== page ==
monyamane is saying too much………..and this worries me a lot. He talks about administration down to a messed up SRC to the students. He is saying all this stake holders needs to healed and healing is not a one day process for such a big institude. revice your strategies boss since you are one of the stake holders and start healing before its too late,,,,,,,,,,,,watch out!!!!!!!!!!!! LIMKOKWING IS GROWING AT FASTEST RATE EVER

  4. Joalo-Boholo says:

    Khale batho ba bua tjena ka Monynamane. Rona ha re so bone phetoho. NUL e tla chencha ha feela e ka koaloa for a year or two. E ke khe moya.

    • Andrew says:

      U n’u nts’u tla hantle Joalo-Boholo. joale ha u re sekolo se koaloe u bolelang. Hae mona batho ba batla ho senya feela ba sa lokise. Ha u bone hore le Likoena e phomolitsoe. U tl’u shebe he Joalo-Boholo hore na mohla Likoena e khutlang e tla hlola. Ke mang ea okametseng sekolo he joale ba heso haele moo Le Naejeria le lelekuoe kapa le ntse le le teng. Eo eena o tlatsitsoe ka mang?

      Monyamane le eena oa re makatsa haele mona a ngola litaba tseo eena a lokelang ho li lokisa le moifonyana oo oa hae oa Council. Etsa mosebetsi Doctor u tlohele ho pepesa sekolo sa hau ka tsela ena. Rona ba bang bana ba rona ba ntse ba kena sekolo mono ‘me re batla ba qete. Se ka se koalang hle batho ba heso! Le tla re ts’osa.

  5. genaro says:

    taba tsa NUL li thata hampe baheso li batla ‘nete feela

  6. genaro says:

    Ae boo tsohle kea li utloa tseo ngaka a buang ka tsona baheso empa joale ha a bua ka liloan tsa staff joale ba keke ba molumella, hona o tla sebetsa joang le batho bao eena a sa bueng le bona a ilo batlontlolla likoranteng kapa ho nepahetse

  7. Andrew says:

    Moremi monna o halefile.

  8. Sentle says:

    U bua haholo uena u senang lekunutu ka bakuli – ke Roma mona, u tla tlontlohela, ntate;

    DO YOUR JOB, if there is any! u n’o bua ka team ea bolo u tloha feela, now ARE YOU PROUD OF SUCH A LONG ARTICLE FROM YOU??? Your ethics are in question! You talk about every sector? “Mr Know Everything Mnyamane!”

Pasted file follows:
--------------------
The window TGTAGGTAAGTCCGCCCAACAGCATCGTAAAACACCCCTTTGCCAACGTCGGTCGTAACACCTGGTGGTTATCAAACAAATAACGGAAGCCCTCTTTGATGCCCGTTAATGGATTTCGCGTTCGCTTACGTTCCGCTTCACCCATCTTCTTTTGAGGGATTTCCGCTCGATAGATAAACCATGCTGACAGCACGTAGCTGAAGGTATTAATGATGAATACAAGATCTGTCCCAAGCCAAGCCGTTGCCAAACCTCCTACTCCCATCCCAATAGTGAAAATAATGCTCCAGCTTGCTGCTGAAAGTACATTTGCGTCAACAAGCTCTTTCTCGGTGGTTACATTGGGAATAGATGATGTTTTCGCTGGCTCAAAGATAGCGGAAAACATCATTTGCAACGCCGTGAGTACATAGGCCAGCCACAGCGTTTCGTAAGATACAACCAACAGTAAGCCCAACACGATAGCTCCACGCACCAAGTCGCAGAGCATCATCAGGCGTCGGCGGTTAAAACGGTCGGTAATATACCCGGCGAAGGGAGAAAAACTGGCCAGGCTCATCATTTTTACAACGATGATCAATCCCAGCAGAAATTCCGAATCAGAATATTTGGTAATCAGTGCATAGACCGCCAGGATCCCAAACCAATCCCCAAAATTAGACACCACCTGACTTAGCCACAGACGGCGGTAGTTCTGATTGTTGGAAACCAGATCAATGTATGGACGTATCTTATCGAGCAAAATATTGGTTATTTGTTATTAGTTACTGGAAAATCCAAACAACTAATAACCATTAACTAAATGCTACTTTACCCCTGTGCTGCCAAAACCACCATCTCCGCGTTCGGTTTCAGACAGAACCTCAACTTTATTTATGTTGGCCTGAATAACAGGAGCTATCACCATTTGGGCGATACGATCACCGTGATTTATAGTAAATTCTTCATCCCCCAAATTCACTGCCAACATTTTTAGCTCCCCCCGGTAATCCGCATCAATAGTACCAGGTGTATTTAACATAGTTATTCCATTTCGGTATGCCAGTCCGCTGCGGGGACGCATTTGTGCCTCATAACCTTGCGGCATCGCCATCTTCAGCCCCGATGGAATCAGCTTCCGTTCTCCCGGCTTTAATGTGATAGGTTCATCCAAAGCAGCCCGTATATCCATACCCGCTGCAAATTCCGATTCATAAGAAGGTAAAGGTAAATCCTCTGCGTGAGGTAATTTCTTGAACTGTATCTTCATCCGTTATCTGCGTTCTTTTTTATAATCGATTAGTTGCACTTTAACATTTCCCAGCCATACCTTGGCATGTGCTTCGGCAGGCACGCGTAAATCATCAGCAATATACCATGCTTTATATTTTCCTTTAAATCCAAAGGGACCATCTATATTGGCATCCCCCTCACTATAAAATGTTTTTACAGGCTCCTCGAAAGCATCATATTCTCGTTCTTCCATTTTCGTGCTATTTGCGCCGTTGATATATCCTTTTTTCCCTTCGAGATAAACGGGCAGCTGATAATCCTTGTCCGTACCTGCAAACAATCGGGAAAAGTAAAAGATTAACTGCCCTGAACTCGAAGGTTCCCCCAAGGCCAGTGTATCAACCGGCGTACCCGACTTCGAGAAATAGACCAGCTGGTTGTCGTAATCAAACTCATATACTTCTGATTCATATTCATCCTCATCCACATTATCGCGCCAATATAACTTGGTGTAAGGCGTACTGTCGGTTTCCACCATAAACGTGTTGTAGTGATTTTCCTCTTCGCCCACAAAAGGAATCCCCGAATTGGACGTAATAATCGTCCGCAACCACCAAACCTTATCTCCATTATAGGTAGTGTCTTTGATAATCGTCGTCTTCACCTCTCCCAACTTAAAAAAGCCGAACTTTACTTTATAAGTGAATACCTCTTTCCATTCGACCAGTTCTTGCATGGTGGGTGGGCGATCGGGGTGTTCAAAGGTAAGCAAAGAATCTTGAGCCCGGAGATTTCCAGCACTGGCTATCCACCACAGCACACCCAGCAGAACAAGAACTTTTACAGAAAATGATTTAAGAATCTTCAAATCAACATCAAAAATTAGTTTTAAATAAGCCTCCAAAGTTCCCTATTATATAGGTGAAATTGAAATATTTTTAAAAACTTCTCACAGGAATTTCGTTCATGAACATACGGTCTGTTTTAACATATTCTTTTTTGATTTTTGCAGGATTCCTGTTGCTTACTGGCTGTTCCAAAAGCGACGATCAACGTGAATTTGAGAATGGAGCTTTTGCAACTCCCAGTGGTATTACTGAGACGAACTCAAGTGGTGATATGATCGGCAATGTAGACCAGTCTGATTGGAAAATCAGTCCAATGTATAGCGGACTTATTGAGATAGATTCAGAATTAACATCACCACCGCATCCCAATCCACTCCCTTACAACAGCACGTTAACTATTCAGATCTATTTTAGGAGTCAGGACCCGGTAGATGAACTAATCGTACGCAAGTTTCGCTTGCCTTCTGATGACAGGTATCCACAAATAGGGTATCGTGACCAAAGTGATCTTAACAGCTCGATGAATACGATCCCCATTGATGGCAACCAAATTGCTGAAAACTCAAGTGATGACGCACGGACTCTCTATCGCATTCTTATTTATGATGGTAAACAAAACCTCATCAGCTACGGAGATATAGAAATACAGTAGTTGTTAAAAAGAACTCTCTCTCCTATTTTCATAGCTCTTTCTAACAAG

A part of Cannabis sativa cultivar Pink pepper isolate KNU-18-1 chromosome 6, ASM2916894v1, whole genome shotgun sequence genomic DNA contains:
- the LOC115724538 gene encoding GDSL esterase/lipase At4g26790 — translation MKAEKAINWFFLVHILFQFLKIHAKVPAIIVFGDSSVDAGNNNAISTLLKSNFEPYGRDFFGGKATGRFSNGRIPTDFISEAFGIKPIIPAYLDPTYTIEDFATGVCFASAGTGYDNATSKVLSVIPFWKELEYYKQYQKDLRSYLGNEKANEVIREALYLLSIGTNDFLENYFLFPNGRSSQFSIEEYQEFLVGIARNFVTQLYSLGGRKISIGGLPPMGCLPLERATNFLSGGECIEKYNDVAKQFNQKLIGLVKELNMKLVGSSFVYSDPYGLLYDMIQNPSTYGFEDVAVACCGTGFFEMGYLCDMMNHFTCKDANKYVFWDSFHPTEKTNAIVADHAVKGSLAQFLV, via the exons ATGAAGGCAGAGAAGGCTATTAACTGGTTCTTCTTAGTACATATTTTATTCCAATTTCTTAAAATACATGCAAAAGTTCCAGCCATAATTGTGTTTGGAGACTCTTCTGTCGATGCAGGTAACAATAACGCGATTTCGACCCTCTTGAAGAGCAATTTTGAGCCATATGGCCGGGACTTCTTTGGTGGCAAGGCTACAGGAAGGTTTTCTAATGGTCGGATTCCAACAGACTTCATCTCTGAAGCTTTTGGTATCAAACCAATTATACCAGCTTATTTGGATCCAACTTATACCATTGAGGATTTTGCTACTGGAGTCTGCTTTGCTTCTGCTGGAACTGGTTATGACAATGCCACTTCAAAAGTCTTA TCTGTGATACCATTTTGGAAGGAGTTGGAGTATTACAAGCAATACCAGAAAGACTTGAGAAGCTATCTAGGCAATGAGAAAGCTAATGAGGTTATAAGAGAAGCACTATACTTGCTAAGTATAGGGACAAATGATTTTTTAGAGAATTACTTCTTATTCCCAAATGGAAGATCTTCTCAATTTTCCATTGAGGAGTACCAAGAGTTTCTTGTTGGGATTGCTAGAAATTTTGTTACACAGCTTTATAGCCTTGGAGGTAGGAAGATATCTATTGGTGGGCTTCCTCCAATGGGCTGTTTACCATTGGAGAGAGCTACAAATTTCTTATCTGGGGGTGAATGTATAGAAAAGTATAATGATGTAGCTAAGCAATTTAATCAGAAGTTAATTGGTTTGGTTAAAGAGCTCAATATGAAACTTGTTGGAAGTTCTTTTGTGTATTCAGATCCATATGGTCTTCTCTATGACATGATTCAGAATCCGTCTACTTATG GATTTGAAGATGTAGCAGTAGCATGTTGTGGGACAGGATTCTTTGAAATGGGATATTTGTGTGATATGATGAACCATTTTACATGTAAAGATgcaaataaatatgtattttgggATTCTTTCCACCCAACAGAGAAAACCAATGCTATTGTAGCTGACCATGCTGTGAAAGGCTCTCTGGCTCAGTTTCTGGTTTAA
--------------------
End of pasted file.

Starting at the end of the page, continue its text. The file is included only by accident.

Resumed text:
• Libatha says:

      you are right Sentle, Monyamanenyana enoa ehlile o iketse pohoana-ea-khothu. Hantle ke eng? Ke sekoalo sa pitsa e feng? Who the ….does he think he is? Monna ea hloloang ho boloka sephiri sa ngaka-mokuli, a ka khona joang ho “manager” an institution of learning?

  9. Malerapo says:

    Joale Dr empa fela u tlile ka nako e fosahetseng ho se ho hlile ho senyehile boholo NUL. Hoja u tlile hantle ka nako ea Acting VC Mora SEJA ka 2005-2006 la sebetsa hammoho kea u bolella NUL eka be e na le Direction e hohetse more and qualified Professors, batho bohle ba tla mosebetsing with thier heads UP hammoho le bana sa sekolo ba ikutloa morolo ba bile ba thabile ho bona tsoelopele NUL. Fela e se e ka ba u potileng ba ka u tshehetsa there is still time. KEEP IT UP, NTATE.

  10. .......................... says:

    Thanx 2 LCD, every institution relying on government is deteriorating, if it’s not already. And these cretins still think they are excelling? This is decelarating my brothers.

  11. Libatha says:

    Monyamane o batla a tletsoe ke khalefo le mafufa a motho ea rumiloeng, eo hape a batlang ho etsa hantle. Monyamane hana ke mang? Ha se ngaka e moo eo ka nako e nngoe e neng e khaqaka majoala a libiri? Ebe eena ke ea tsoetsoeng ke mosali ea joang hoo a khonang ho khaqaka joala ba libiri ebe o khona ho etsa mosebetsi oa ho alafa bakuli? Kapa o re ruta hore o ntse a iketsetsa masokolla feela? Ke rialo hobane Monyamane, oa senoi-sa-libiri, o re baituti ba luletse joala mme ha ba ithute. Nna ke re, baithuti ba bone ka eena le ba bang ba boholong hore joala ke ntho ea bohlokoa.

  12. shco logo bak shaii says:

    let’s find a way forward. most of the thing listed here are undenyabl facts

  13. Chocholo says:

    Moremi re se re motseba! Re fumane hore ke ‘m’e e mong ea sebetsang mane Library NUL. Joale hee Moremi, maikutlo a hau hase maikutlo a batho bohle – Lerato o kene Councileng ka khetho ea bongata. Ho feta moo ke motho ea tsepahalang haholo le haeba u monyane. By the way, boholo ba baetapele ba Lesotho kajeno ba ne bale litulong tse bolimo hampe ha ba le lilemong tsa Lerato.

    Haele Dr. Monyamane eena litaba tsa hae li hlakile – ke motho ea amohetseng hore qholotso e molibileng e mohlotse. Kea ipotsa hore na maikutlo ana ha hae u kile aa seka-seka le bo mphato ba hae pele aa tlisa lipampiring? Hake nahane joalo, ba ke be ba hanane le eena. ‘Na ke bona ele mona ea HAILELANG “position” ka hara LCD… Watch out!

  14. Research has shown that music has a profound effect on your body and psyche. In fact, there’s a growing field of health care known as Music Therapy, which uses music to heal. Even hospitals are beginning to use music and music therapy to help with pain management, to help ward off depression, to promote movement, to calm patients, to ease muscle tension, and for many other benefits that music and music therapy can bring.